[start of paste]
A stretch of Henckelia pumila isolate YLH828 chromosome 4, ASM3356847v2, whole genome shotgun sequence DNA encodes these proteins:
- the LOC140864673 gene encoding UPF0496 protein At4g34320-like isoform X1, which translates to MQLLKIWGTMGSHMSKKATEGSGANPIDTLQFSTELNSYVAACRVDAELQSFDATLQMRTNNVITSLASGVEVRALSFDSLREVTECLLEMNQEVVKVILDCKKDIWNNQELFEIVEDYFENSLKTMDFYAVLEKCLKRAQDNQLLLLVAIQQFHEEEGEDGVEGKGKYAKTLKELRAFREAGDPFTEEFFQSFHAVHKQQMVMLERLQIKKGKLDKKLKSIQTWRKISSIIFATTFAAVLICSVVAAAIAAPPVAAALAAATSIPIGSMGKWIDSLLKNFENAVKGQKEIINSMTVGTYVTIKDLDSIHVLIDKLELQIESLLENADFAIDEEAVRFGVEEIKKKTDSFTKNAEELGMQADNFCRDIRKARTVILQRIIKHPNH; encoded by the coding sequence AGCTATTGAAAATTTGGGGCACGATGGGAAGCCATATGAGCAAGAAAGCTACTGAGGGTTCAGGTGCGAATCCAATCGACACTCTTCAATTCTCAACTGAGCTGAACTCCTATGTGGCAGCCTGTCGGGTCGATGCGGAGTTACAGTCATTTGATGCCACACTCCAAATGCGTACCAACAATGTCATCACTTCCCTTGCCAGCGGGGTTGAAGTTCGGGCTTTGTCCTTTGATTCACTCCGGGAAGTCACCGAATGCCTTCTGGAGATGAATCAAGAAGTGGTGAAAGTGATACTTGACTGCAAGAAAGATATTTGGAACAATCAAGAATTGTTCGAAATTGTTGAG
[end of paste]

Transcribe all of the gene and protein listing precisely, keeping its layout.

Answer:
A stretch of Henckelia pumila isolate YLH828 chromosome 4, ASM3356847v2, whole genome shotgun sequence DNA encodes these proteins:
- the LOC140864673 gene encoding UPF0496 protein At4g34320-like isoform X1, which translates to MQLLKIWGTMGSHMSKKATEGSGANPIDTLQFSTELNSYVAACRVDAELQSFDATLQMRTNNVITSLASGVEVRALSFDSLREVTECLLEMNQEVVKVILDCKKDIWNNQELFEIVEDYFENSLKTMDFYAVLEKCLKRAQDNQLLLLVAIQQFHEEEGEDGVEGKGKYAKTLKELRAFREAGDPFTEEFFQSFHAVHKQQMVMLERLQIKKGKLDKKLKSIQTWRKISSIIFATTFAAVLICSVVAAAIAAPPVAAALAAATSIPIGSMGKWIDSLLKNFENAVKGQKEIINSMTVGTYVTIKDLDSIHVLIDKLELQIESLLENADFAIDEEAVRFGVEEIKKKTDSFTKNAEELGMQADNFCRDIRKARTVILQRIIKHPNH; encoded by the coding sequence AGCTATTGAAAATTTGGGGCACGATGGGAAGCCATATGAGCAAGAAAGCTACTGAGGGTTCAGGTGCGAATCCAATCGACACTCTTCAATTCTCAACTGAGCTGAACTCCTATGTGGCAGCCTGTCGGGTCGATGCGGAGTTACAGTCATTTGATGCCACACTCCAAATGCGTACCAACAATGTCATCACTTCCCTTGCCAGCGGGGTTGAAGTTCGGGCTTTGTCCTTTGATTCACTCCGGGAAGTCACCGAATGCCTTCTGGAGATGAATCAAGAAGTGGTGAAAGTGATACTTGACTGCAAGAAAGATATTTGGAACAATCAAGAATTGTTCGAAATTGTTGAG